Thursday, 24 May 2012

Share the Grá

The BBC reports on an SDLP motion in the Assembly on the samhail nua mhaoinithe or new funding model for Irish-language groups currently being touted — not very successfully, it might be added — by Foras na Gaeilge.

The motion, tabled by Dominic Bradley, asked that the Assembly note "with concern the effects that the new funding model proposed by Foras na Gaeilge will have on Irish language organisations; [express] concern about the nature of the consultation process; and [call] on the Minister of Culture, Arts and Leisure to review these proposals in view of her Department's emerging Irish language strategy."

Sinn Féin's Carál Ní Chuilín, who has had to hit the ground running to deal with a model clearly unsuited to the different conditions of the North, appeared riled at both Mr. Bradley and the SDLP, refusing an intervention from him and calling the motion "premature". From this, it appears likely that the funding model will be greatly modified to save West Belfast-based groups such as Pobal.

Comments from other Members were more enlightening about them and their parties than about any funding issues per se, with Gregory Campbell complaining about Mr. Bradley's use of Irish in the Chamber. In response, "Mr Bradley said he had translated everything in accordance with the standing orders of the house." Wrong, Dominic, the Standing Orders say nothing about having to provide a translation, a practice based on Speakers' rulings.

Trevor Lunn of the Alliance Party decided to play the taxpayer card, saying that "As an outsider, I like the look of the new structure proposed by Foras na Gaeilge." However, just as with the question of Irish on signs, Alliance appears sadly out of its depth in dealing with a subject in which few of its members will have much interest. While Sinn Féin may exert itself to save Pobal or Forbairt Feirste, Alliance should be making the case for Ultach Trust, a small, unique and already underfunded organisation with a remit to promote Irish on a cross-community basis, i.e. to Protestants.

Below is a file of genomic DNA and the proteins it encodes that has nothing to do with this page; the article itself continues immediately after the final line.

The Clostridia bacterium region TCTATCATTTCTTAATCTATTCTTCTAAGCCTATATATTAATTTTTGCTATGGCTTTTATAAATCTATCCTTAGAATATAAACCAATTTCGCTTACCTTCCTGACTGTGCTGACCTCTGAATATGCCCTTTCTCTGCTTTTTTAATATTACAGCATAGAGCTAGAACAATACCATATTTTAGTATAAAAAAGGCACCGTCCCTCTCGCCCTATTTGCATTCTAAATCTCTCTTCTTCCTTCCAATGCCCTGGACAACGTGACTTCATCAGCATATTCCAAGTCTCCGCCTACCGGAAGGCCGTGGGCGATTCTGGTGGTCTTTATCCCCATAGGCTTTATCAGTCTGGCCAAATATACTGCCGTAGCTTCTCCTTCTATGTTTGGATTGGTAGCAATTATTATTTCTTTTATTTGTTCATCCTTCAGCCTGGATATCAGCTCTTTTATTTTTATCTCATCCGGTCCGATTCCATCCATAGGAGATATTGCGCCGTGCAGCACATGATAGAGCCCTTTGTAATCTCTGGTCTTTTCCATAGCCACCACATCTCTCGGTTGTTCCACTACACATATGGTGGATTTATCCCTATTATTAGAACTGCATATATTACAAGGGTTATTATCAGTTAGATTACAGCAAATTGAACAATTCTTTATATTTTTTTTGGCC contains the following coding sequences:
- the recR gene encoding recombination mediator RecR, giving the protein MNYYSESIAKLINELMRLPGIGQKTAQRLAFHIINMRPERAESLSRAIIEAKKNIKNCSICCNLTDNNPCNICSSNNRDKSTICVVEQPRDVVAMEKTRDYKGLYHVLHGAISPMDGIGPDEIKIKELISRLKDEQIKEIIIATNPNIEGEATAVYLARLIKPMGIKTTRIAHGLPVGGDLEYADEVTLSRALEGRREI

As with recent speculation surrounding the future of the Community Relations Council and deals done behind the scenes on housing at Girdwood Barracks, the real danger for Alliance is that its integration agenda will be sidelined — and although Irish may not be much of a theme at dinner parties in the leafier parts of East Belfast, that applies to it too.

Friday, 18 May 2012

Scotching the Myths

The Londonderry Sentinel and Belfast Telegraph have two articles based on the results of an Internet survey of second-level pupils in Derry. The big news, it seems, is that Ulster Scots is not being transmitted intergenerationally. That may hardly be surprising, since Derry City, despite its dialect being noticeably more Scottish (and Irish!) than that of Belfast, is not in a Scots-speaking area as defined by the pioneering Robert Gregg. Indeed, only a small corner of even the county of the same name — in the extreme north-east — can be classed as Ulster-Scots linguistically. What the survey does confirm, however, albeit by implication, is that Scots is a community vernacular that fares badly away from its native soil, while Irish, a very different speech variety with a different relationship to English, fares rather better.

The conclusion to be drawn from such structural and deep-seated sociolinguistic differences is of course that Scots and Irish have different needs and should be promoted on the basis of what is likely to work rather than what appears even-handed financially. Hearteningly, the survey confirms that most ordinary pupils understand that rather better than the policy-makers, since "Only 45 per cent per cent of the people who took the survey thought the two languages should be treated the same." The Sentinel regards this as controversial, implying that the pupils are in need of (re-) education, yet it is simple common sense.

The article also scotches the very myth of linguistic property or special communal interest on which the equality nonsense is based, since "no-one from a Protestant background said they could read or speak Ulster-Scots".